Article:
Jeep Cherokee review
The Jeep Cherokee is a crossover that offers something a bit different to the usual small SUVs
In the past Jeeps haven’t necessarily been known for their interior quality but, now under Fiat ownership, things are improving and the Cherokee has one of the best yet. As ever, though, there’s a focus on delivering unrivalled off-road ability in the segment so buyers can pick between three different four-wheel-drive systems. That includes a special Trailhawk model that comes with unique styling for better approach and departure angles, as well as a rear-locking differential.
At the time of writing we’ve only had the chance to drive a 3.2-litre V6 model in the USA but UK-specific engine options will include a 2.0-litre diesel fitted to a nine-speed automatic or a six-speed manual. There are also efficient two-wheel-drive models, should you not need to ever stray from the tarmac.
Our choice: Cherokee Limited 2.0-litre diesel
This is obviously one area where people will either be drawn in to Cherokee ownership or driven away. The bent grille and narrow headlights create a look that’s unlike anything else on the road, and the flagship Trailhawk model gets really rugged looking bumpers and special Trailhawk badging.
The interior features soft-touch plastics on the dashboard and door panels, chunky switchgear and high-quality options like a 6.4-inch touchscreen in the dashboard and a colour display in the intsrument cluster. Obviously, the more you spend the fancier it gets but even basic cars have a premium feel about them, while mid-spec Limited models get the colour screens, 18-inch alloys and full leather trim.
The V6 petrol that we’ve driven is certainly not destined to be a big seller in the UK, but because we drove an early model in the USA, there were no diesels available. Still, there are plenty of positives to take from the experience, with impressive refinement and excellent, smooth shifts from the nine-speed auto. This’ll come hooked up to the 168bhp 2.0-litre diesel as standard, while a lower-powered 148bhp version of this engine will get a manual.
The ride was a little firmer than we were expecting but only in a way that feels robust rather than uncomfortable. We’ve also always associated Jeeps like the Wrangler and Grand Cherokee with being a bit cumbersome in the bends but the Cherokee is actually pretty agile. The steering is relatively quick and surprisingly responsive, giving it quite a sporty character.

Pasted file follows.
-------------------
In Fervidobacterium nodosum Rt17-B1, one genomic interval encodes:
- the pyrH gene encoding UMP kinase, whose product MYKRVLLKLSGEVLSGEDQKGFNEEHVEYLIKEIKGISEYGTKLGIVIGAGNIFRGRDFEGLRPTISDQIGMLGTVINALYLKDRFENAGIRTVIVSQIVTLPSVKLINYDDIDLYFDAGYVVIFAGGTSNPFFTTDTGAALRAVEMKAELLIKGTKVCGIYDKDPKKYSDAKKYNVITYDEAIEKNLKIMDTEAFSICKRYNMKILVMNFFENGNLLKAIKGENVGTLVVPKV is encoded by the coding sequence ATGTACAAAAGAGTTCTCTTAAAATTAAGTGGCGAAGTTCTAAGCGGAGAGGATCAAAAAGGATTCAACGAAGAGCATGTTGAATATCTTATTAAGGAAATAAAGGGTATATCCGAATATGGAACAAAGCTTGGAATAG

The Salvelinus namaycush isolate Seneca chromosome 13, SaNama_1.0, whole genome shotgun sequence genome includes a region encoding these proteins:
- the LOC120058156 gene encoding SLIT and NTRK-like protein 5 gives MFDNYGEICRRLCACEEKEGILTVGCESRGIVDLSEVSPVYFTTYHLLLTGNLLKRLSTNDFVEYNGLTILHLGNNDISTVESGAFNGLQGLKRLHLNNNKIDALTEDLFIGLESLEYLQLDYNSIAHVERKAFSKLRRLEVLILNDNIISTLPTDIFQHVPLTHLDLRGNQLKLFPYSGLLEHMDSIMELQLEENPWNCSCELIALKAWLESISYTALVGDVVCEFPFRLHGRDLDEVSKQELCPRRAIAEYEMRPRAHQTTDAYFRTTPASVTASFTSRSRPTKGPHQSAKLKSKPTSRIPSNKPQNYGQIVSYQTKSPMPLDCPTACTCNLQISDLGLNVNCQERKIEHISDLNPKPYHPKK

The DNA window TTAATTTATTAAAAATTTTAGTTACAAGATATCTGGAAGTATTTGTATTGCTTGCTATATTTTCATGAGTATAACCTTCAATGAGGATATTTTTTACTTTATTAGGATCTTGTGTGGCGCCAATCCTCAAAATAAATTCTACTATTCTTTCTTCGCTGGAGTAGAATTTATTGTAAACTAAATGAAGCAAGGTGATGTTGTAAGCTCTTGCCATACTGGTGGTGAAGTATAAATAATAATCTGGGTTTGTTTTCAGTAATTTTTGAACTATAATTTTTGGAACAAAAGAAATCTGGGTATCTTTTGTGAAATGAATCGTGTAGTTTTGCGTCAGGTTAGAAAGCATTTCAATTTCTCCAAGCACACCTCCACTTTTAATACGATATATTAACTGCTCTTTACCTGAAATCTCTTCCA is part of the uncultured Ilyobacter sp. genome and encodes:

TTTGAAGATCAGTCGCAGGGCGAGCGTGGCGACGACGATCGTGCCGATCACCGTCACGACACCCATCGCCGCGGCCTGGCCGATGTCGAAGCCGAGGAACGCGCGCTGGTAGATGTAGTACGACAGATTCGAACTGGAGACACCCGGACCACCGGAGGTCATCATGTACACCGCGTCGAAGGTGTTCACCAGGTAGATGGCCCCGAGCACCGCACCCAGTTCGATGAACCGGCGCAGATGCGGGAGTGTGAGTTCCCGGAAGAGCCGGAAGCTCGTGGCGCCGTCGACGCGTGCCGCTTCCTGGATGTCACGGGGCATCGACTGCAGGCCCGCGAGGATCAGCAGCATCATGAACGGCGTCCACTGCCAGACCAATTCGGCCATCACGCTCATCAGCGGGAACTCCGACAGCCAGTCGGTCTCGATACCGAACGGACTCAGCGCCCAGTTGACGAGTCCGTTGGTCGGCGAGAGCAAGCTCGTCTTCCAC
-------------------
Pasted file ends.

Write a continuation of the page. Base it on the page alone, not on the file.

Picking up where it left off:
Many of the Cherokee’s underpinnings are shared with other Fiat Group products like the Alfa Romeo Giulietta so they have proved themselves to be relatively reliable. Many of the electronics have also been designed for use across the Fiat Group and have been working well for the past year or so.
As for the interior, Fiat has placed an emphasis on build quality in all of its products and the Cherokee has a robustness about it that was missing from some of Jeep’s earlier cabins.
The V6 petrol engine is tried and tested and we’re expecting the 2.0-litre diesels to be reliable, too. They’ve been recently introduced into the facelifted Giulietta line-up without any issues.
For crash safety, the Cherokee has performed very well in American crash safety testing by the IIHS, and was voted as a Top Safety Pick by the organization. Euro NCAP awarded it five stars, with a 92 per cent score for adult occupation protection.
Since it’s not yet available in Europe, we don’t have confirmed figures for boot space. Still, it looks plenty big enough for a family’s weekend bags and it has a nice, low lip so you can easily load things in.
There’s also a pretty generous amount of leg and headroom in the back seats so you can squeeze in tall adults.
We don’t have any finalized figures for the Cherokee’s European running costs but we know the V6 model will only deliver around 30mpg. The diesels, on the other hand, will offer nearer to 60mpg.
The final servicing schedule and warranty details are also still to be confirmed by Jeep.